Learn an Easy Way to Create a Multilingual Angularjs App_670

The rise of multilingual user interface has bought an interesting shift in the way complex information is perceived by today’s web users. These days, a variety of web projects demand the use of multilingual graphical interface to cater the needs of an international audience. Creating a unique international application requires you to make use of translated resource strings which ultimately lets you render the data using locale-sensitive objects.

Designing a mobile application interface that supports a great deal of languages can help you make headways to the international market in the quickest possible manner. It also lets you earn a large number of installation base as you provide the user freedom to use your app in a language which is relevant to their choice.

Since English is not enough to stay competitive, one needs to give a thought to multilingual applications to unlock the doors of other cultures. English is a global language, but there are chances that you’ll miss some other opportunities if it is all we follow, especially in a business scenario.

With this in mind, I am going to explain you a process of creating a multilingual mobile app with Angularjs. Angularjs is a cutting-edge amongst all JavaScript frameworks that allows you to create striking mobile apps efficiently.

So, let’s begin.

To begin with, we need to create a language setting function for our interface. There are two types of components wherein this function needs to be added.

  • Labels
  • Dropdown lists

We are provided with a route parameter that allows us define the actual language the user prefers to choose. The route parameter looks something like this:

$routeSegmentProvider.when('/:lang/module/...', 'moduleName')

Here, notice the use of :lang parameter that allows us to render the user current language by calling.

Now, we will use an easy to use angular translate. It’s quite simple to set up. All you need is just add angular-translate.js file to your index.html and use a reference of ‘pascalprecht.translate’ function while defining the module. Below is an example showcasing the entire process.

var myApp = angular.module('myApp', ['pascalprecht.translate']);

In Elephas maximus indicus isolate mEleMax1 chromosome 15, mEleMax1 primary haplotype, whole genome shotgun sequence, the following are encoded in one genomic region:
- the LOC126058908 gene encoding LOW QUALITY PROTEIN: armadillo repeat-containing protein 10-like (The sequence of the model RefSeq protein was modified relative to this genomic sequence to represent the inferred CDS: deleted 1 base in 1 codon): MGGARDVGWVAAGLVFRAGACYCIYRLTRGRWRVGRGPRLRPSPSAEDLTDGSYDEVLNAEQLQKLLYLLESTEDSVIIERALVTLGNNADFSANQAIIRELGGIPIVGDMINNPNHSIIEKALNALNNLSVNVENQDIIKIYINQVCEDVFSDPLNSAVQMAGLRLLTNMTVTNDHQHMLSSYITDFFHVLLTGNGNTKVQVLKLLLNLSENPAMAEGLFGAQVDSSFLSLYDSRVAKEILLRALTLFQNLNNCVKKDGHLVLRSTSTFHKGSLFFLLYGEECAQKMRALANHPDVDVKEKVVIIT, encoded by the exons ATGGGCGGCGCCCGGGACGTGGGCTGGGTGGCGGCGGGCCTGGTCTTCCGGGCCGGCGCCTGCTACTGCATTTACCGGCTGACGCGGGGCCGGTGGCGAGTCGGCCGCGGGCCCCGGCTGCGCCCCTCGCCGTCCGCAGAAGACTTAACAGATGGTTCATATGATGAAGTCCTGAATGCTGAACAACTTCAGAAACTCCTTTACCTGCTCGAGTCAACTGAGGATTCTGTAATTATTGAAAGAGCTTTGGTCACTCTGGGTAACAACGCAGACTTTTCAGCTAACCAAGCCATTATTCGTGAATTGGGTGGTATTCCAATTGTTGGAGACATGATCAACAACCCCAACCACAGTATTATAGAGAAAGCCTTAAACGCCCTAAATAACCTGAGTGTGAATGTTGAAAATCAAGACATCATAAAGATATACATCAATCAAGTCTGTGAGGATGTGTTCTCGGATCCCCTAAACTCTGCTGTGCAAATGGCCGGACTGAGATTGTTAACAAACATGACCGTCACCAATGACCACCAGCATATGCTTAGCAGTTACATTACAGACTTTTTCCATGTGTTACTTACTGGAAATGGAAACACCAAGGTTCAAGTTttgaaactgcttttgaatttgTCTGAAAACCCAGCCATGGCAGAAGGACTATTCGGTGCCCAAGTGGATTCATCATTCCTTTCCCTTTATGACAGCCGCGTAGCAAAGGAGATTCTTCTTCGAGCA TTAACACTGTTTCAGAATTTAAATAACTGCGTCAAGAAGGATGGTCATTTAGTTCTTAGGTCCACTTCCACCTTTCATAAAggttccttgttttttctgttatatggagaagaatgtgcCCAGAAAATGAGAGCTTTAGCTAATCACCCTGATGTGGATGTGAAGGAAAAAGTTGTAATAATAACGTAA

Once you are done with this, let’s proceed to create a json file for any language you want to define. For example- for English, it would be like en.js file that also contains some critical components of English language. You can go on to define any language you want like this.

var myApp = angular.module("myApp");
myApp.labels_en = {
"version": "Version",
"name": "Name",
"surname": "Surname"

Next, it’s time to inform our app about the language translation configuration we are playing around with for quite a while. For this, it is recommended to create an individual configuration file which we can name as translation.js. Also, make sure you reference this file to index.html. Look at the following piece of code to understand the concept better.

var myApp = angular.module("myApp");
myApp.config(["$translateProvider", function ($translateProvider) {
$translateProvider.translations("en", myApp.labels_en);

If you want to add a translation for Albanian language, you need to create a sq.js file which contains all the translation relating stuff.

var myApp = angular.module("myApp");
myApp.labels_sq = {
"version": "Verzioni",
"name": "Emri",
"surname": "Mbiemri"

Now, the above code should be added to translation.js file.

$translateProvider.translations("sq", myApp.labels_sq);

Congrats! You have successfully created an automatic support for a different language.

Also Check: 5 Free Beginner Friendly Books for Learning Node.js

After this, we need to instruct our controller about the language we wish to use by fetching the param from the route and passing it to the $translate object.


We’ll now add the dynamic labels and messages with the help of angularjs binding and filtering the same using translate.

The above code will help us translate our labels on the basis of route parameter :lang.

As of now we have successfully translated our labels, after this it’s time to translate our dropdown lists. As we already have a list of languages to be offered to our visitors, you can choose to save this list within the database lookup tables. This way every lookup will have a structure just like this:

id name_en name_sq

Now, as soon as we return the json object for the lockup values, we will return an object that looks something like this.

$scope.list = {
"id": 1,
"name": [
"en": "name in english",
"sq": "name in albanian"
] }

After this we will receive an element that looks like this:

To Conclude
Hope you’ve gained a pretty good understanding of adding a multilingual function in your angularjs application. It’s a nice way to attract international audience in the manner most effective.

Author Bio: Rick Brown is a veteran iPhone app programmer for Mobiers Ltd – a leading iOS apps development company. In case, you are willing to dig-out more information about the related services, get in touch with him.